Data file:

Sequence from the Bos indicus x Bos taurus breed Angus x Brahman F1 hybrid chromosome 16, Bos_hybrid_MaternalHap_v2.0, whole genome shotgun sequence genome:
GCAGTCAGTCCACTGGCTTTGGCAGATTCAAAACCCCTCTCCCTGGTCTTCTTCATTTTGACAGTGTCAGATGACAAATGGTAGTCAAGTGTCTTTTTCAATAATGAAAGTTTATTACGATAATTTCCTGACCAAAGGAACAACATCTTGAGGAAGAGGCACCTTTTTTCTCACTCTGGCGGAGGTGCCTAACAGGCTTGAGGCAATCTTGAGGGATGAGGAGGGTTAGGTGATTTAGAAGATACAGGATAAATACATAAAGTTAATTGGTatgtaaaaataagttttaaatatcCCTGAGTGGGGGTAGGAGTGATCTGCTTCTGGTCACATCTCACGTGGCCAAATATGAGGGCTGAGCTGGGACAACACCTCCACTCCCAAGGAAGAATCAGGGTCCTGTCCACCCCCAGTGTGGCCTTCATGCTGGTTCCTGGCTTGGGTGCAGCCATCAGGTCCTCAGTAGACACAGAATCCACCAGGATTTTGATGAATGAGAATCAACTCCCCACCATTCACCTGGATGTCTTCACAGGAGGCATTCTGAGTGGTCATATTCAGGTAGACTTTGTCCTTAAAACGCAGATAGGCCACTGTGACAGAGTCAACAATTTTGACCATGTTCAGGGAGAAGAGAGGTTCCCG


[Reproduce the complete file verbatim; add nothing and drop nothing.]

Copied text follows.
Sequence from the Bos indicus x Bos taurus breed Angus x Brahman F1 hybrid chromosome 16, Bos_hybrid_MaternalHap_v2.0, whole genome shotgun sequence genome:
GCAGTCAGTCCACTGGCTTTGGCAGATTCAAAACCCCTCTCCCTGGTCTTCTTCATTTTGACAGTGTCAGATGACAAATGGTAGTCAAGTGTCTTTTTCAATAATGAAAGTTTATTACGATAATTTCCTGACCAAAGGAACAACATCTTGAGGAAGAGGCACCTTTTTTCTCACTCTGGCGGAGGTGCCTAACAGGCTTGAGGCAATCTTGAGGGATGAGGAGGGTTAGGTGATTTAGAAGATACAGGATAAATACATAAAGTTAATTGGTatgtaaaaataagttttaaatatcCCTGAGTGGGGGTAGGAGTGATCTGCTTCTGGTCACATCTCACGTGGCCAAATATGAGGGCTGAGCTGGGACAACACCTCCACTCCCAAGGAAGAATCAGGGTCCTGTCCACCCCCAGTGTGGCCTTCATGCTGGTTCCTGGCTTGGGTGCAGCCATCAGGTCCTCAGTAGACACAGAATCCACCAGGATTTTGATGAATGAGAATCAACTCCCCACCATTCACCTGGATGTCTTCACAGGAGGCATTCTGAGTGGTCATATTCAGGTAGACTTTGTCCTTAAAACGCAGATAGGCCACTGTGACAGAGTCAACAATTTTGACCATGTTCAGGGAGAAGAGAGGTTCCCG